Unfortunately for Hagee’s prophecies, the blood moons came and went and our time continued. Nevertheless, he and other Christian Zionists believe, global Armageddon will soon be at hand. “They’re counting down the hours now, eagerly expecting the implementation of the remaining items on their biblical prophecy agenda, anticipating the thrilling climax of the cosmic story,” writes Victoria Clark in her 2006 book, “Allies for Armageddon: The Rise of Christian Zionism.” According to this belief, Jerusalem’s Haram al-Sharif, the third holiest site in Islam, will “be destroyed, and replaced with a new Jewish temple. The completion of that temple … will herald the appearance of an Antichrist who might be a European diplomat or the head of the United Nations.” Eventually, Clark writes, this “will trigger the battle of Armageddon … all non-born again Christians—including two-thirds of all Jews—who refuse to accept Jesus as their personal savior … will be slain in the conflagration.”

But true Christians, according to this belief, need not worry about their own destruction, for they will be saved by the rapture. “Jesus will come in the air, catch up the Church from the earth, and then return to heaven with the Church,” declares the evangelical website, raptureready.info, which cites the Apostle Paul’s letter to the Thessalonians (1 Thess, 4:16-18): “For the Lord himself shall descend from heaven with a shout, with the voice of the archangel. … Then we which are alive and remain shall be caught up together with them in the clouds, to meet the Lord in the air. …”

Hagee, from the pulpit, leaves nothing to the imagination:

Neighbors are going to be standing in the streets and they’re going to be having conversations like this: “I was standing here talking to Mr. Jones and suddenly he started rising into the air, over the house past the tree tops, gone, gone, GONE! He’s vanished in the clouds right before my eyes.” Headlines will be screaming, “Millions Are Missing Without a Trace!” Cars are going to be parked out here beside Loop 1604 and every highway in the world, the motors are still running, with the drivers and the occupants of the car sailing for mansions on high. I’m saying to you, pray up, pack up, LOOK up, we’re going up!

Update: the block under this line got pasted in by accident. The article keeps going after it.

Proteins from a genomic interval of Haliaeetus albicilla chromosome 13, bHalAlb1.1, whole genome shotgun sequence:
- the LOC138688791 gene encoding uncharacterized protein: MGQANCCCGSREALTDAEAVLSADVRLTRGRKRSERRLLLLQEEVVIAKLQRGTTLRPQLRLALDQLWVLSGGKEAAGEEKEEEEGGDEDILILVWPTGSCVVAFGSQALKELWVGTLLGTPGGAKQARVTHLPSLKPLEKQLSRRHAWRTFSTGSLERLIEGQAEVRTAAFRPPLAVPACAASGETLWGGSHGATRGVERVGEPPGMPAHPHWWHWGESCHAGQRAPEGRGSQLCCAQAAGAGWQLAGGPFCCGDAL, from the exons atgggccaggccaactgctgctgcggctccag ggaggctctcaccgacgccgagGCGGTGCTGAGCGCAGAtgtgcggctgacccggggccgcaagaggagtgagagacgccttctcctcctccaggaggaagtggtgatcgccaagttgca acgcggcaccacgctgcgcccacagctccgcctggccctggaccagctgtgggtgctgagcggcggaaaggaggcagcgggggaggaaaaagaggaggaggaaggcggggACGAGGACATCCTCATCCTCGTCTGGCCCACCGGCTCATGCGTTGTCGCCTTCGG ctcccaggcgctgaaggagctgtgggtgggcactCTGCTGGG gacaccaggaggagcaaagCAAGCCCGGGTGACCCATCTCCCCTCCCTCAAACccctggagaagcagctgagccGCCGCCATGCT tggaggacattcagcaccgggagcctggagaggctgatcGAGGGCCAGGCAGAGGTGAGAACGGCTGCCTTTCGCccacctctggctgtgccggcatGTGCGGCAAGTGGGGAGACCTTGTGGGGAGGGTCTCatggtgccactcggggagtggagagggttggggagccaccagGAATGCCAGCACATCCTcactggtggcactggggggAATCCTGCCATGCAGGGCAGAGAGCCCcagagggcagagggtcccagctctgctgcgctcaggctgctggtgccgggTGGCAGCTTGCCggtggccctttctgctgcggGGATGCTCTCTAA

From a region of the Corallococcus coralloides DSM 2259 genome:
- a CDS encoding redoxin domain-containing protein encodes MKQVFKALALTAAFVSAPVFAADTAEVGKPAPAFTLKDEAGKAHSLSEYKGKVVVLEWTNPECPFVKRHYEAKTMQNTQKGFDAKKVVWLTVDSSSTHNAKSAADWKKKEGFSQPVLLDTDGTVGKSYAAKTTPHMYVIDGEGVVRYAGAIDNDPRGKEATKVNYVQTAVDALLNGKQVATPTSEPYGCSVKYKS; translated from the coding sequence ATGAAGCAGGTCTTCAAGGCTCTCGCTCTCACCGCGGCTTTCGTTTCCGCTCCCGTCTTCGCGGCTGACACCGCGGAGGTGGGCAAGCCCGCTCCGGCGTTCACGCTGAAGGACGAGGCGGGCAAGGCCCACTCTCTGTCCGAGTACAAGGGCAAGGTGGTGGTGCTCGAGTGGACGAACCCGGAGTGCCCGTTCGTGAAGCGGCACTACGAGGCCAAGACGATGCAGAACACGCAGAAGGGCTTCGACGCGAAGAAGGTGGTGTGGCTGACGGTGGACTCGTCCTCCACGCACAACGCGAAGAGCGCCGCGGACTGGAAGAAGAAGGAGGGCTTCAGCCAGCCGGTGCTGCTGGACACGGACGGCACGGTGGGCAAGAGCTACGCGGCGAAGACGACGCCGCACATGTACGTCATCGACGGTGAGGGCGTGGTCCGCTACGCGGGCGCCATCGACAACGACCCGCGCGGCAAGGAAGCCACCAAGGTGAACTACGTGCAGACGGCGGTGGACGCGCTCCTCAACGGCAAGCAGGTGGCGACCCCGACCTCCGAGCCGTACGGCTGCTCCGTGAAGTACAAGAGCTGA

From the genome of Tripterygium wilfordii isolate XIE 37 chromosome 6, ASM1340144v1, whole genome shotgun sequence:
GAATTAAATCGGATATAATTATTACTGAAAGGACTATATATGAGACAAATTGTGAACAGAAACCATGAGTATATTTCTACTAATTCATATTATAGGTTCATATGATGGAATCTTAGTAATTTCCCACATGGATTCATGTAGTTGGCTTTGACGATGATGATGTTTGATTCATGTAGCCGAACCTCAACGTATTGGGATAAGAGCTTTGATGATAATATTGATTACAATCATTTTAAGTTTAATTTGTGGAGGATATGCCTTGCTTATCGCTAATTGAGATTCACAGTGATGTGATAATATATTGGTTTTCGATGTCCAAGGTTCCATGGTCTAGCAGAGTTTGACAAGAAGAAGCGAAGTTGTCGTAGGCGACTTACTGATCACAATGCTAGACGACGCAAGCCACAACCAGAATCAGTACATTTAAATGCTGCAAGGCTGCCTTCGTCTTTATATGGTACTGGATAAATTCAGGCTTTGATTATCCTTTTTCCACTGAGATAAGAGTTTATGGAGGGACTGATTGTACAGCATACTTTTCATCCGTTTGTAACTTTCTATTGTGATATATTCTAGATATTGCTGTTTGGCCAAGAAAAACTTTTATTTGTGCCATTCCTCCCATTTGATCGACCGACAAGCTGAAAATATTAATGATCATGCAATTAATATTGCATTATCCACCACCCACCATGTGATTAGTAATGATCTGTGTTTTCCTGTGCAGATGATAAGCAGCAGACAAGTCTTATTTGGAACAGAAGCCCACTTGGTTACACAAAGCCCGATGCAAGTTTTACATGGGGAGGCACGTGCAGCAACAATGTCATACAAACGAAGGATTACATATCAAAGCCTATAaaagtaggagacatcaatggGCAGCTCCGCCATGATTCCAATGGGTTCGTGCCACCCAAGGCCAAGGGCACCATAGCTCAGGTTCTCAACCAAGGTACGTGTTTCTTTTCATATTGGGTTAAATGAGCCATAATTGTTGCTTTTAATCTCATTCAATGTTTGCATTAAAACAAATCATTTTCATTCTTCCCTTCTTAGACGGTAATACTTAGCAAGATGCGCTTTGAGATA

For this rapture to happen, Christian Zionists believe, Israel must be in full control of the Holy Land—including the occupation and military rule of Palestinians in the West Bank. Yet end-of-days belief only partly explains Hagee’s repeated visits to one of Israel’s biggest and most problematic settlements, Ariel, into which he has poured millions in donations and where a recreation center bears his name. By strengthening Israel and the settlements, Hagee is also building a political powerhouse—for as long as we’re all still here.

Hagee’s Christians United for Israel (CUFI), with 2.5 million members, is now the largest pro-Israel group in the country, in line with his goal to build a “Christian AIPAC.” CUFI has staged more than 2,000 pro-Israel events in the U.S., taken some 300 U.S. pastors on more than a dozen trips to Israel, and built a presence on more than 300 U.S. college campuses. CUFI holds an annual conference featuring the luminaries of the American political right, including Ted Cruz.

Hagee’s message thus resonates both among the grass roots with his talk of Armageddon, and in pro-Israeli circles and congressional offices with his more carefully chosen words about defending the Jewish state. On both levels, Hagee, more than any other religious figure, embodies Ted Cruz’s appeal to white evangelical voters. While Cruz himself is smooth enough to avoid overt endorsements of Hagee’s end-times prophecies, he does embrace a core belief of Christian Zionists: that Israel must remain strong because the Bible says so. In the Book of Genesis, after God promises to build Abraham “a great nation,” God says: “I will bless those who bless you and I will curse those who curse you and in you all the families of the earth will be blessed.” Cruz says that Biblical verse, Genesis 12:3, “honors God’s promise” and underscores why he “leads the fight for Israel.”

Cruz’s fundamentalist stance is thus not simply politically expedient loyalty to a preacher with a mega-following. It’s far more deeply rooted. His father, Rafael Cruz, a born-again preacher, would read Bible stories to his son starting when Ted was 4 years old. Ted memorized Scripture “and act[ed] out scenes from the Old Testament,” the candidate recalled while campaigning in Iowa.